Hitting a man sized target at 200 yards using the standing stance they teach in "tactical" classes? Bullshit, ain't gonna happen.
Link Posted: 8/2/2005 6:38:05 PM EDT
originally from SWO_daddy

It's the other way around. In a target stance, your body is 90 degrees away from the line of fire, presenting the smallest area (your side) to the target. The combat stance, OTOH, exposes your entire torso in the direction you are shooting. A modified HP stance is easier to use for shooting using a wall corner as cover.



I told my self that I would not dig this hole deeper, but this is completly wrong. obviously you have never worn Body Armor with SAPI plates. The whole point of Showing your full frontal to the bad guy is to present your Armor to him.
if you take a Bullet that just misses your SAPI plate it has a good chance of only hitting one major organ.

Turning 90degrees to the side (where you have no plate and week armor) exposes all you major Organs so 1 bullet can hit a kidney,lung,liver and heart all at one time to the weak link in your Armor. (This is called tactics which will not get you a clean score on the 200 yd offhand)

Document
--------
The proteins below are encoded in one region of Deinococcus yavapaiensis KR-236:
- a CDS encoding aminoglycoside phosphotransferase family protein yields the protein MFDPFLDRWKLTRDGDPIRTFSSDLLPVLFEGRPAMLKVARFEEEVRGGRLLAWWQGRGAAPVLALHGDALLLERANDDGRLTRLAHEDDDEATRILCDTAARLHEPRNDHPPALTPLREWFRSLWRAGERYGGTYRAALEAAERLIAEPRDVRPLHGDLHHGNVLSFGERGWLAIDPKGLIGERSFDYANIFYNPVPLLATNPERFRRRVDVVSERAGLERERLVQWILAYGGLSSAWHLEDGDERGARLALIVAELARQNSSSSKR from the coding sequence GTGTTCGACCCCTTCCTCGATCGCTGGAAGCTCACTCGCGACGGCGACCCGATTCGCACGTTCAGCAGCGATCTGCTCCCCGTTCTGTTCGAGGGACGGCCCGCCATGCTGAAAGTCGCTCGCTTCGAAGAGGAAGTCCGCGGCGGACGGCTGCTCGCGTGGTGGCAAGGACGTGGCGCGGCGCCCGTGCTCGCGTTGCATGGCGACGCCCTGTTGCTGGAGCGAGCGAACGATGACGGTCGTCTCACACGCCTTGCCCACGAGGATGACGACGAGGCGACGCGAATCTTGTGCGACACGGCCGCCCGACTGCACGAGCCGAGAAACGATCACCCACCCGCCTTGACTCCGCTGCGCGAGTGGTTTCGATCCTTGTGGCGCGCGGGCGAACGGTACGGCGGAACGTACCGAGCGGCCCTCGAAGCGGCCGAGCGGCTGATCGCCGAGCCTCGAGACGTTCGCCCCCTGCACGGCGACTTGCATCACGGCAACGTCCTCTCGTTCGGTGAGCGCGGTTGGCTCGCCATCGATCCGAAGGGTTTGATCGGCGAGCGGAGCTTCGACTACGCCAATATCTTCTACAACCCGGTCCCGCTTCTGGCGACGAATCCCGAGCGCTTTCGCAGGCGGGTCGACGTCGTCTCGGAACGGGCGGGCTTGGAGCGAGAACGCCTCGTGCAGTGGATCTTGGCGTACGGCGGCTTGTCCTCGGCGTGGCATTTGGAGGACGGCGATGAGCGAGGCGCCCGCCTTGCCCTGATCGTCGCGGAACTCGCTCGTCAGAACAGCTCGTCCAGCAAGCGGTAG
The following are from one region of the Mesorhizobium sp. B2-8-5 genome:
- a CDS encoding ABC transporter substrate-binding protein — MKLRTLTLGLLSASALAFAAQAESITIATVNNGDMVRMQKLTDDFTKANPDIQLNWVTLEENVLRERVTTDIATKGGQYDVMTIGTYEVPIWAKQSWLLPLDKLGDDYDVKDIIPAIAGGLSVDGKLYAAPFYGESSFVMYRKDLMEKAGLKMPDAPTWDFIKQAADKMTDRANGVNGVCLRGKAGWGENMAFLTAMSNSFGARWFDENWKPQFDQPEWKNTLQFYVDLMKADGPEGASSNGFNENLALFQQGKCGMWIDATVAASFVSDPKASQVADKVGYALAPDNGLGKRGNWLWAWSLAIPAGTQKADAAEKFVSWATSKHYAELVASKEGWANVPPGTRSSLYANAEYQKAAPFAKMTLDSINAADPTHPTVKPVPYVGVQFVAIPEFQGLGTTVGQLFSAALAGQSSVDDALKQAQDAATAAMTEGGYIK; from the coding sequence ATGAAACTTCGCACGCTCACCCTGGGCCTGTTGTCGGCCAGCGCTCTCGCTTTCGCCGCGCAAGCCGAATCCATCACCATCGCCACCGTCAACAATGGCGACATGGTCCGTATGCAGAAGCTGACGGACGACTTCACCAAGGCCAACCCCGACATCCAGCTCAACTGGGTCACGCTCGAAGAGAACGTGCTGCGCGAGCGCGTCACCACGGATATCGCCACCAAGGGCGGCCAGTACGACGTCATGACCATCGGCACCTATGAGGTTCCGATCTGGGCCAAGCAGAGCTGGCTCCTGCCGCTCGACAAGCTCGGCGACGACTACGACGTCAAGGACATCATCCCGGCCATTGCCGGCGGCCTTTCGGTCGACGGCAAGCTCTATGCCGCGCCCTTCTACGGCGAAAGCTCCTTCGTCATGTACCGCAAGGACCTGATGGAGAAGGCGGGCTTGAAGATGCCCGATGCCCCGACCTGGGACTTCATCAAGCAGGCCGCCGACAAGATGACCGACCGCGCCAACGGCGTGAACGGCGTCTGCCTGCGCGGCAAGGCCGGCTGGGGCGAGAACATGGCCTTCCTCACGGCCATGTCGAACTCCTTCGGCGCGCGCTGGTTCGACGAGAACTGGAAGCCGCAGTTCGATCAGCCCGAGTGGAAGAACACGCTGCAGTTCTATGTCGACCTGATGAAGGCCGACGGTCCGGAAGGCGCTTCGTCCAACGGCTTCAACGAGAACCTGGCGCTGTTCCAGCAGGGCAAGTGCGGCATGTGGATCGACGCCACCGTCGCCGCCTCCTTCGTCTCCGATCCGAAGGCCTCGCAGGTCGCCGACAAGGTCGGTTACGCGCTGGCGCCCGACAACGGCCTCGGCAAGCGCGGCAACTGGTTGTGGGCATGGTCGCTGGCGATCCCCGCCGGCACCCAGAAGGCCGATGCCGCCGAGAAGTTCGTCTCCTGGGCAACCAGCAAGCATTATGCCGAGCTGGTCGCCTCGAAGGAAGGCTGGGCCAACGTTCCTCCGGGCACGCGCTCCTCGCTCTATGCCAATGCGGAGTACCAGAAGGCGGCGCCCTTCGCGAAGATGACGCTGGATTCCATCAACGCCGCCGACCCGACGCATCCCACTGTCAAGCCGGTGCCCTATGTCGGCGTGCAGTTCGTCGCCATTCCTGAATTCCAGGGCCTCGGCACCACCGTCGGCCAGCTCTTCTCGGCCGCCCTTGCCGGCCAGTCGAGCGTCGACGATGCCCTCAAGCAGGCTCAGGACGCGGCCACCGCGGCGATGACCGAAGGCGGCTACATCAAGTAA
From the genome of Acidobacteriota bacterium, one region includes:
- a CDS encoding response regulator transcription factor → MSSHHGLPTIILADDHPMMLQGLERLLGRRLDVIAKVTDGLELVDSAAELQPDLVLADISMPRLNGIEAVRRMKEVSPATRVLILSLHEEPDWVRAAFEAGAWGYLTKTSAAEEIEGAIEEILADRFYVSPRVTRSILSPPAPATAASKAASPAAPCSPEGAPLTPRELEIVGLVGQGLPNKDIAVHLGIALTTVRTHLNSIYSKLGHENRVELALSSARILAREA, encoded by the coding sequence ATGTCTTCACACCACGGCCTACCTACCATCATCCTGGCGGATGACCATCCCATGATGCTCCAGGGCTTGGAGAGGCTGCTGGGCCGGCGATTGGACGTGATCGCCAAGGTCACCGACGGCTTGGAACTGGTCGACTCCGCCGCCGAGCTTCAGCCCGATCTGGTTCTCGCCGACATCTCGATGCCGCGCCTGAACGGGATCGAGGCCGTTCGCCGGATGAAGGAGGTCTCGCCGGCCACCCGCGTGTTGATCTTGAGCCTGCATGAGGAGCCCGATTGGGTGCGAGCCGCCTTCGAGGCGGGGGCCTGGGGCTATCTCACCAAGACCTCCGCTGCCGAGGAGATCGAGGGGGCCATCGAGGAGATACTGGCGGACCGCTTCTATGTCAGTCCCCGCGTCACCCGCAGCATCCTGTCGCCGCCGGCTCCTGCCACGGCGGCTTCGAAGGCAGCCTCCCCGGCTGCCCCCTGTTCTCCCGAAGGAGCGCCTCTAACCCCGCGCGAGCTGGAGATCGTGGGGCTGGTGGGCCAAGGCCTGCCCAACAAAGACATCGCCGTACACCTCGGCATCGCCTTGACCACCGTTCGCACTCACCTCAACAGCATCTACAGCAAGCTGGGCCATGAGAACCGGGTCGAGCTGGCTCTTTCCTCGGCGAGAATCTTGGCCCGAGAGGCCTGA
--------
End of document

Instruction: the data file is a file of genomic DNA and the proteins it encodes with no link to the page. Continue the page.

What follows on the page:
because you drank the Highpower kool-aid, and follow the no sling rule, it never occured to you to suggest to the OP to use a sling to assit him in acheiving a more steady platform. (WHY?? cuase it say's so in the Highpower rule book....)




Let me be blunt. The original poster asked what was a proper shooting stance for 100 to 300 yards. Those who advocate a "combat" stance will be sorely disappointed with their lack of hits anywhere beyond 50 yards.

Hitting a man sized target at 200 yards using the standing stance they teach in "tactical" classes? Bullshit, ain't gonna happen.



obviously you need a heavy shooting coat and The classic Highpower stance to achieve hits beyond 50 yds, but it's funny I never have a problem hitting steel out to 200 consistently.
Their is just so much wrong with your statement.Just becuase your skill level does not allow it,please don't call bullshit to other's.

You are the epitomy of the "yellow glass " crowd that believes all marksmenship challenges can be solved with Highpower techniques and that is just not the case.

My original advice to the poster still stands. you can't learn to shoot off the internet. Decide what type of shooting discipline your enjoy or want to learn, and then seek someone qualified to teach you.
Link Posted: 8/2/2005 6:54:09 PM EDT